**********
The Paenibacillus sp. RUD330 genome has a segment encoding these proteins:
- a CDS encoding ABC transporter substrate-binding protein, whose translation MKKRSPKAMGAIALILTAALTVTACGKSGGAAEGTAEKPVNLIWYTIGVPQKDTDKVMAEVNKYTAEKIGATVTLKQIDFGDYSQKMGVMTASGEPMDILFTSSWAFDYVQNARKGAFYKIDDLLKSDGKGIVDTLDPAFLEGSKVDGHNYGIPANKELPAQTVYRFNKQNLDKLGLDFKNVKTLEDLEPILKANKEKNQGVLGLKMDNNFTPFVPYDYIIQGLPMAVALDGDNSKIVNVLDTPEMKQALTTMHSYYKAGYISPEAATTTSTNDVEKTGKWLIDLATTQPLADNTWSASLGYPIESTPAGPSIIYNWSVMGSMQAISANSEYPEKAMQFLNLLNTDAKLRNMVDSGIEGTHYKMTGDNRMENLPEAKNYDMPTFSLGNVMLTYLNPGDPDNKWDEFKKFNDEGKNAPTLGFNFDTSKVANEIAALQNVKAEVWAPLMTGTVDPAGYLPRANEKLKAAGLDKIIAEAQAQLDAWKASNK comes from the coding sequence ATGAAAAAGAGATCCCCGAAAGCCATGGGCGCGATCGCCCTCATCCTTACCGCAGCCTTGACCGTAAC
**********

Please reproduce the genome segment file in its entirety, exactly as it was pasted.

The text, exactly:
The Paenibacillus sp. RUD330 genome has a segment encoding these proteins:
- a CDS encoding ABC transporter substrate-binding protein, whose translation MKKRSPKAMGAIALILTAALTVTACGKSGGAAEGTAEKPVNLIWYTIGVPQKDTDKVMAEVNKYTAEKIGATVTLKQIDFGDYSQKMGVMTASGEPMDILFTSSWAFDYVQNARKGAFYKIDDLLKSDGKGIVDTLDPAFLEGSKVDGHNYGIPANKELPAQTVYRFNKQNLDKLGLDFKNVKTLEDLEPILKANKEKNQGVLGLKMDNNFTPFVPYDYIIQGLPMAVALDGDNSKIVNVLDTPEMKQALTTMHSYYKAGYISPEAATTTSTNDVEKTGKWLIDLATTQPLADNTWSASLGYPIESTPAGPSIIYNWSVMGSMQAISANSEYPEKAMQFLNLLNTDAKLRNMVDSGIEGTHYKMTGDNRMENLPEAKNYDMPTFSLGNVMLTYLNPGDPDNKWDEFKKFNDEGKNAPTLGFNFDTSKVANEIAALQNVKAEVWAPLMTGTVDPAGYLPRANEKLKAAGLDKIIAEAQAQLDAWKASNK comes from the coding sequence ATGAAAAAGAGATCCCCGAAAGCCATGGGCGCGATCGCCCTCATCCTTACCGCAGCCTTGACCGTAAC